Just this week, a few of Jonathan’s students surprise him by showing up to complete his house-painting project themselves! Jonathan invites them to join him for regular “walk and talk” sessions, where they discuss current class topics while improving their overall fitness.
This story was based on a real-life case. Your case may be different. Your physical therapist will tailor a treatment program to your specific case.
What Kind of Physical Therapist Do I Need?
All physical therapists are prepared through education and experience to treat patients who have a rotator cuff tear, but you may want to consider:
A physical therapist who is experienced in treating people with musculoskeletal problems. Some physical therapists have a practice with an orthopedic focus.
A physical therapist who is a board-certified clinical specialist or who completed a residency or fellowship in orthopedic physical therapy has advanced knowledge, experience, and skills that may apply to your condition.
You can find physical therapists who have these and other credentials by using Find a PT, the online tool built by the American Physical Therapy Association to help you search for physical therapists with specific clinical expertise in your geographic area.
General tips when you're looking for a physical therapist (or any other health care provider):
Get recommendations from family and friends or from other health care providers.
When you contact a physical therapy clinic for an appointment, ask about the physical therapists' experience in helping people with labral tears.
During your first visit with the physical therapist, be prepared to describe your symptoms in as much detail as possible, and say what makes your symptoms worse.
The American Physical Therapy Association (APTA) believes that consumers should have access to information that could help them make health care decisions and also prepare them for their visit with their health care provider.
APTA has determined that the following articles provide some of the best scientific evidence for how to treat rotator cuff tear. The articles report recent research and give an overview of the standards of practice for treatment both in the United States and internationally. The article titles are listed by year and are linked either to a PubMed* abstract of the article or to free access of the full article, so that you can read it or print out a copy to bring with you to your health care provider.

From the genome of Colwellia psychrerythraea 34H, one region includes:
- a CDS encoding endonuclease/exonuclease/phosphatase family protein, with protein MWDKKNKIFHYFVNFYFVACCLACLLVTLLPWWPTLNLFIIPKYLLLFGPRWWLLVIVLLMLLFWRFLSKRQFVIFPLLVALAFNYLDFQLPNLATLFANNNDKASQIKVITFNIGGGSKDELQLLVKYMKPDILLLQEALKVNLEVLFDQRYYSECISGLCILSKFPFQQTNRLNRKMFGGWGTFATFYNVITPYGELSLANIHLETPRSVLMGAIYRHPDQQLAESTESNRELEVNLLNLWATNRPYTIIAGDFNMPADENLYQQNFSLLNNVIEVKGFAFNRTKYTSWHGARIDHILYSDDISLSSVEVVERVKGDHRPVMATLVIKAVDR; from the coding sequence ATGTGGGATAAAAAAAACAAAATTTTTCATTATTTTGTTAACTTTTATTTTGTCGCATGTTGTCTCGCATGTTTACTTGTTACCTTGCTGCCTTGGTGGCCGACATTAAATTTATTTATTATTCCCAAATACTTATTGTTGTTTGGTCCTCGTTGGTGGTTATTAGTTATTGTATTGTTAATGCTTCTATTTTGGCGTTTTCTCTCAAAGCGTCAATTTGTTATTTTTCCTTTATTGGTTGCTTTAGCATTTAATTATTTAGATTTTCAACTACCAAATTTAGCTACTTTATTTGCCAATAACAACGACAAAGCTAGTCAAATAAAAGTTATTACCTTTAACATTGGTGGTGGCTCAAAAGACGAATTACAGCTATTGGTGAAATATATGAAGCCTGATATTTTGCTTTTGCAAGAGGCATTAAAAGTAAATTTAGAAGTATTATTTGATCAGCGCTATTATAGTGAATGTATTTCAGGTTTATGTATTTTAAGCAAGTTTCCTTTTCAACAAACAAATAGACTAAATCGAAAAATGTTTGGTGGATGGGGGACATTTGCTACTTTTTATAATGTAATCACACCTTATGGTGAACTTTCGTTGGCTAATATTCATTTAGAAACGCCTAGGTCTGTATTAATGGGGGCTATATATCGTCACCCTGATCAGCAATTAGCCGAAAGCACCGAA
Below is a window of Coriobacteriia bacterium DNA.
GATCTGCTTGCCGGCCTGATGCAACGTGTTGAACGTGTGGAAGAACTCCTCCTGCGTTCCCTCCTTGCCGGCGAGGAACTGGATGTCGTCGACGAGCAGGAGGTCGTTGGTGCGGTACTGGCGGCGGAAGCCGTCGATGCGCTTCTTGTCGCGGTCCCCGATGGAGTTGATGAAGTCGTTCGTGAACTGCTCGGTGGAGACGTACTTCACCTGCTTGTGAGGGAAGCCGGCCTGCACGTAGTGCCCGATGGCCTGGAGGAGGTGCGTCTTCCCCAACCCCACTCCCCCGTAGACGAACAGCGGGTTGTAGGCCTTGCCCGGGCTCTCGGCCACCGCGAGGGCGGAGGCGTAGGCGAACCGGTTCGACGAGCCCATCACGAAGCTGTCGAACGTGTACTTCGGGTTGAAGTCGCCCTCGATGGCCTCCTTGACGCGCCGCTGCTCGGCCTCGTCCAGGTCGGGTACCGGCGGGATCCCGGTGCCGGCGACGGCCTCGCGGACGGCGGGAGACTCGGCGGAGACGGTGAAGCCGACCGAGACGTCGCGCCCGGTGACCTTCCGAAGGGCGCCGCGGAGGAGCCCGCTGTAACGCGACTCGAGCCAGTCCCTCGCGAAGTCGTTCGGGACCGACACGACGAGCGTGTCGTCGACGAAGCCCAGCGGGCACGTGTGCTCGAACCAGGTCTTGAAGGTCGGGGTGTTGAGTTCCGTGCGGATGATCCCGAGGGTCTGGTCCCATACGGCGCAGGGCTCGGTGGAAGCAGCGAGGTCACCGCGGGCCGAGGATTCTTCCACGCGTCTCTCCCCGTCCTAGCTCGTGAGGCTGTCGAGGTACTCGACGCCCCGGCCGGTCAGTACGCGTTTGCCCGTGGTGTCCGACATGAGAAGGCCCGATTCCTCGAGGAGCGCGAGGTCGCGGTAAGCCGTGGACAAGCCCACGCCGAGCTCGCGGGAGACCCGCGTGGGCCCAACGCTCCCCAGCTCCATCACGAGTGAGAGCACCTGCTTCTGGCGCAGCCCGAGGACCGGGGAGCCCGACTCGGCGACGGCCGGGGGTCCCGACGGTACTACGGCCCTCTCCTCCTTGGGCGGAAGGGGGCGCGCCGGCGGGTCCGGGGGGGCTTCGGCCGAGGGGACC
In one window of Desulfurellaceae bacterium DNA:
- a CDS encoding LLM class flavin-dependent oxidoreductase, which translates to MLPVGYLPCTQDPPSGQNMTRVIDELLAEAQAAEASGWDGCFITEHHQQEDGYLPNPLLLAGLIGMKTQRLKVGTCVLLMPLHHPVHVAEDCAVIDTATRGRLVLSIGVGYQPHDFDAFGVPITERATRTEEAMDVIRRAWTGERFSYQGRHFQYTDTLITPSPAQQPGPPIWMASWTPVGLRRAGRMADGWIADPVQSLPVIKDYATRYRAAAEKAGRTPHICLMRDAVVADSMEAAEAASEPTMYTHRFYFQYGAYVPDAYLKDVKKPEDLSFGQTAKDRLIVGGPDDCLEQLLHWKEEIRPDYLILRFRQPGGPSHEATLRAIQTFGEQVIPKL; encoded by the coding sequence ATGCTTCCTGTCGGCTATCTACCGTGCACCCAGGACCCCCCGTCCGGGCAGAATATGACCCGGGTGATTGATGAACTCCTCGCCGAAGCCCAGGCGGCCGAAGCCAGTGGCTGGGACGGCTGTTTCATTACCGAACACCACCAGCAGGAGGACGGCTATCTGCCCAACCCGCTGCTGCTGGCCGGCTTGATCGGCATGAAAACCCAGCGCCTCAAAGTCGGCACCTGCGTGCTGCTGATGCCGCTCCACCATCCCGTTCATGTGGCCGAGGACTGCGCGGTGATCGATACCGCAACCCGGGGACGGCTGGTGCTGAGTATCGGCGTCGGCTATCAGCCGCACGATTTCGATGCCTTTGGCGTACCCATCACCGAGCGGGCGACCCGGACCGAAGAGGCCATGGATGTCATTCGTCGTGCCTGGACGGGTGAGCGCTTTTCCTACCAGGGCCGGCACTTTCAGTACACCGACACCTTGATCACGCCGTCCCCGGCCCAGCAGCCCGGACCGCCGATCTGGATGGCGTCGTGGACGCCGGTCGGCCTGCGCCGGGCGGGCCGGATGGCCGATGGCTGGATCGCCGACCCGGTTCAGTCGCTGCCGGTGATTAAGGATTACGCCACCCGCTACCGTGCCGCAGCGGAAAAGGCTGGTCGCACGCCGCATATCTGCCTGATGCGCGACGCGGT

Kukkonen J, Joulkainen A, Lehtinen J, et al. Treatment of nontraumatic rotator cuff tears: a randomized controlled trial with two years of clinical and imaging follow-up [published correction appears in: J Bone Joint Surg Am. 2016]. J Bone Joint Surg Am. 2015; 97:1729–1737. Article Summary in PubMed.
Eljabu W, Klinger HM, von Knoch M. The natural history of rotator cuff tear: a systematic review. Arch Orthop Trauma Surg.2015;135:1055–1061. Article Summary in PubMed.
Longo UG, Franceschi F, Berton A, et al. Conservative treatment and rotator cuff tear progression. Med Sport Sci. 2012;57:90–99. Article Summary in PubMed.
Düzgün I, Baltacı G, Atay OA. Comparison of slow and accelerated rehabilitation protocol after arthroscopic rotator cuff repair: pain and functional activity.Acta Orthop Traumatol Turc. 2011;45:23–33. Free Article.
Pedowitz RA, Yamaguchi K, Ahmad CS, et al. Optimizing the management of rotator cuff problems.J Am Acad Orthop Surg. 2011;19:368–379. Article Summary in PubMed.
Parsons BO, Gruson KI, Chen DD, et al. Does slower rehabilitation after arthroscopic rotator cuff repair lead to long-term stiffness? J Shoulder Elbow Surg. 2010;19:1034-1039. Article Summary in PubMed.
Oh JH, Kim SH, Ji HM, et al. Prognostic factors affecting anatomic outcome of rotator cuff repair and correlation with functional outcome. Arthroscopy. 2009;25:30-39. Article Summary in PubMed.
Millar AL, Lasheway PA, Eaton W, Christensen F. A retrospective, descriptive study of shoulder outcomes in outpatient physical therapy.J Orthop Sports Phys Ther. 2006;36:403–414. Article Summary in PubMed.
*PubMed is a free online resource developed by the National Center for Biotechnology Information (NCBI). PubMed contains millions of citations to biomedical literature, including citations in the National Library of Medicine’s MEDLINE database.
Authored by Charles Thigpen, PT, ATC, PhD, and Lane Bailey, PT, DPT. Reviewed by the MoveForwardPT.com editorial board.